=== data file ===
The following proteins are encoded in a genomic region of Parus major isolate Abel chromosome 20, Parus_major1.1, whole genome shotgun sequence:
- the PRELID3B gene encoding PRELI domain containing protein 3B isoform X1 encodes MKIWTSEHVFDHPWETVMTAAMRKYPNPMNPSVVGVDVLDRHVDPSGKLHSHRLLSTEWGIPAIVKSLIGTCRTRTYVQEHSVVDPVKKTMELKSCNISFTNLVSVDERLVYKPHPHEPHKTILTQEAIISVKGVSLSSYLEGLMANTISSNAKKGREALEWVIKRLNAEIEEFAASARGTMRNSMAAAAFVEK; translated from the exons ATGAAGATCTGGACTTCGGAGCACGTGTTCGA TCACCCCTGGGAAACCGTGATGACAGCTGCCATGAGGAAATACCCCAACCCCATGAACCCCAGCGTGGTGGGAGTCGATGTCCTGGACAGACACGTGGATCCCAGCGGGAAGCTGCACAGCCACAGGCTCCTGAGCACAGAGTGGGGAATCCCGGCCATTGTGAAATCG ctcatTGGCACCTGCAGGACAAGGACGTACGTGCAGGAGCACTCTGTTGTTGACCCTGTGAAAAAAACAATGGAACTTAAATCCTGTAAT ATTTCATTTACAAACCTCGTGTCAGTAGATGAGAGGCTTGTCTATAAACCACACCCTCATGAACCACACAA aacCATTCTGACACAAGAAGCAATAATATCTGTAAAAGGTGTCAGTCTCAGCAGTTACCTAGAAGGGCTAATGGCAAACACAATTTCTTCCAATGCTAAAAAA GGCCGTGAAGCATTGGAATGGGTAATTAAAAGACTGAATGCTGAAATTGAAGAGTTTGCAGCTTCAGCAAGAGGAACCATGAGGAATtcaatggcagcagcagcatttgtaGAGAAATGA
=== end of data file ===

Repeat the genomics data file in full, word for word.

The following proteins are encoded in a genomic region of Parus major isolate Abel chromosome 20, Parus_major1.1, whole genome shotgun sequence:
- the PRELID3B gene encoding PRELI domain containing protein 3B isoform X1 encodes MKIWTSEHVFDHPWETVMTAAMRKYPNPMNPSVVGVDVLDRHVDPSGKLHSHRLLSTEWGIPAIVKSLIGTCRTRTYVQEHSVVDPVKKTMELKSCNISFTNLVSVDERLVYKPHPHEPHKTILTQEAIISVKGVSLSSYLEGLMANTISSNAKKGREALEWVIKRLNAEIEEFAASARGTMRNSMAAAAFVEK; translated from the exons ATGAAGATCTGGACTTCGGAGCACGTGTTCGA TCACCCCTGGGAAACCGTGATGACAGCTGCCATGAGGAAATACCCCAACCCCATGAACCCCAGCGTGGTGGGAGTCGATGTCCTGGACAGACACGTGGATCCCAGCGGGAAGCTGCACAGCCACAGGCTCCTGAGCACAGAGTGGGGAATCCCGGCCATTGTGAAATCG ctcatTGGCACCTGCAGGACAAGGACGTACGTGCAGGAGCACTCTGTTGTTGACCCTGTGAAAAAAACAATGGAACTTAAATCCTGTAAT ATTTCATTTACAAACCTCGTGTCAGTAGATGAGAGGCTTGTCTATAAACCACACCCTCATGAACCACACAA aacCATTCTGACACAAGAAGCAATAATATCTGTAAAAGGTGTCAGTCTCAGCAGTTACCTAGAAGGGCTAATGGCAAACACAATTTCTTCCAATGCTAAAAAA GGCCGTGAAGCATTGGAATGGGTAATTAAAAGACTGAATGCTGAAATTGAAGAGTTTGCAGCTTCAGCAAGAGGAACCATGAGGAATtcaatggcagcagcagcatttgtaGAGAAATGA